Why red-state Utah is turning blue

Fighting to prevent such anarchy, the country unleashed a torrent of cultural and legal violence against the Mormons. “We cannot [end polygamy] by kid-glove legislation,” Nevada Rep. George William Cassidy railed on the floor of the House in 1882. “It requires harder blows. Somebody must be hurt.” Breaking the Saints to monogamy and the “one right way to be an American” that that arrangement represented, the country forced the Mormons to ransom one of their faith’s most integral elements for both national acceptance and, beyond that, their religion’s very survival.

I don’t write this as a defense of LDS polygamy, much less to challenge Clinton’s understanding of the First Amendment or take her view of Mormon history to task. Instead, I mean to marvel at a situation wherein the Latter-day Saints — a people who for so long appeared to have deliberately forgotten their separatist 19th-century origins as part of a campaign to restyle themselves as model Americans — might now embrace those origins as a way of rejecting Trump.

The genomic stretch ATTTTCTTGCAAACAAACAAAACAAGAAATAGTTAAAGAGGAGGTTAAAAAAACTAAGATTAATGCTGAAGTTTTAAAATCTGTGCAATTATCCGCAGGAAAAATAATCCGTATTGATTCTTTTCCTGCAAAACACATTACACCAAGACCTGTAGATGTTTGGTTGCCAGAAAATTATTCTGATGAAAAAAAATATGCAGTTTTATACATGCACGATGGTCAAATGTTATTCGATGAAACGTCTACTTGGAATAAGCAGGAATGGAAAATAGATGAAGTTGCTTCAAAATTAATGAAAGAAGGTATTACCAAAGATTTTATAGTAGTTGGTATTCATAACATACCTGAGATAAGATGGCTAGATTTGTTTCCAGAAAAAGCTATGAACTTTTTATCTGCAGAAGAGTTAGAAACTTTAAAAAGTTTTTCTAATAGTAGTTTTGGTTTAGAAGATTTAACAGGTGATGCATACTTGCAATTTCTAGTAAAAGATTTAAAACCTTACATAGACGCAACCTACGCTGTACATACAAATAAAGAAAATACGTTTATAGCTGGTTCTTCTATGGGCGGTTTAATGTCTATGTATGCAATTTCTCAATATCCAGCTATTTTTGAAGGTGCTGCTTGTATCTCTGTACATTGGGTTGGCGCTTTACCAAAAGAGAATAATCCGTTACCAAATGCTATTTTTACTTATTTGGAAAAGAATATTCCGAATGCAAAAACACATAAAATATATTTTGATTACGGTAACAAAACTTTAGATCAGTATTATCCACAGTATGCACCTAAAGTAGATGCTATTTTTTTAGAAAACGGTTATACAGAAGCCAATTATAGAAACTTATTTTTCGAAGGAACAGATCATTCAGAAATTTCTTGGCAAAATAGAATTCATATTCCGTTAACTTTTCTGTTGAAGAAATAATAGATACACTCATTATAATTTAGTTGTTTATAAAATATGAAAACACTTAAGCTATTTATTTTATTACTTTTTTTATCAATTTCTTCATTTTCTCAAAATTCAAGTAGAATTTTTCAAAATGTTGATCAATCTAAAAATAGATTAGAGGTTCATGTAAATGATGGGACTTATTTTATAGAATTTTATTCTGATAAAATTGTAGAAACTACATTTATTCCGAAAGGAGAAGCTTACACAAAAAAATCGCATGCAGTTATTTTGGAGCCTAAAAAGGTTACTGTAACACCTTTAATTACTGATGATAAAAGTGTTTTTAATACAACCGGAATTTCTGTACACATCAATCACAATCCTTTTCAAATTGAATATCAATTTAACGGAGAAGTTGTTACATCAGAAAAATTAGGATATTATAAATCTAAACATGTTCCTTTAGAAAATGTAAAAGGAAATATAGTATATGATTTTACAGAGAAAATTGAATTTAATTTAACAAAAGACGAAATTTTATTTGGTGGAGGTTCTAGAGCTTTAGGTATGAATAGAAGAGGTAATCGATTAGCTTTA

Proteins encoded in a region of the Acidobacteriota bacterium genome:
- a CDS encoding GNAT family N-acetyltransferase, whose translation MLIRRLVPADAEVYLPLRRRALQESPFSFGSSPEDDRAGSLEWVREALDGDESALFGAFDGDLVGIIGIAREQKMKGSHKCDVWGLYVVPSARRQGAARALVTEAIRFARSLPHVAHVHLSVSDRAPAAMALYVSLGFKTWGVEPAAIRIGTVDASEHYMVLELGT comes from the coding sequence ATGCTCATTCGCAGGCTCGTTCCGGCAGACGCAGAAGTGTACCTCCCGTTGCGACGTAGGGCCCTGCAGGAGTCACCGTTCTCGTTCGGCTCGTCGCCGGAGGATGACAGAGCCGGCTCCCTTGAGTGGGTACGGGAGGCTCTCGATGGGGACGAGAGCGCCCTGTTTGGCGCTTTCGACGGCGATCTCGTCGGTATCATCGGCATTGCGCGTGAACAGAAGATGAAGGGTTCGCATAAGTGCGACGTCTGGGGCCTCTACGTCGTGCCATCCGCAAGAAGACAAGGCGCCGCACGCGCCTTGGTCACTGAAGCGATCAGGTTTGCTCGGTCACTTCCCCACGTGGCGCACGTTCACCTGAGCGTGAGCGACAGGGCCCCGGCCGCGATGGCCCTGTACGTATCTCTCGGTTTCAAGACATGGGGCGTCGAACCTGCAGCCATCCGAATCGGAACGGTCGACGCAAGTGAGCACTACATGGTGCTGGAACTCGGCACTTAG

“There are a few things that people of Utah know,” independent presidential candidate Evan McMullin, a native Utahn and Latter-day Saint, proclaimed during his campaign kickoff speech in Salt Lake City this week. “We know … that America is a place where people of all faiths, ethnicities and nationalities are welcome.” Having themselves suffered the religious, ethnic and even racial stereotyping that drives so much of Donald Trump’s campaign, today’s Mormons appear to have little desire to inflict such hard blows on others.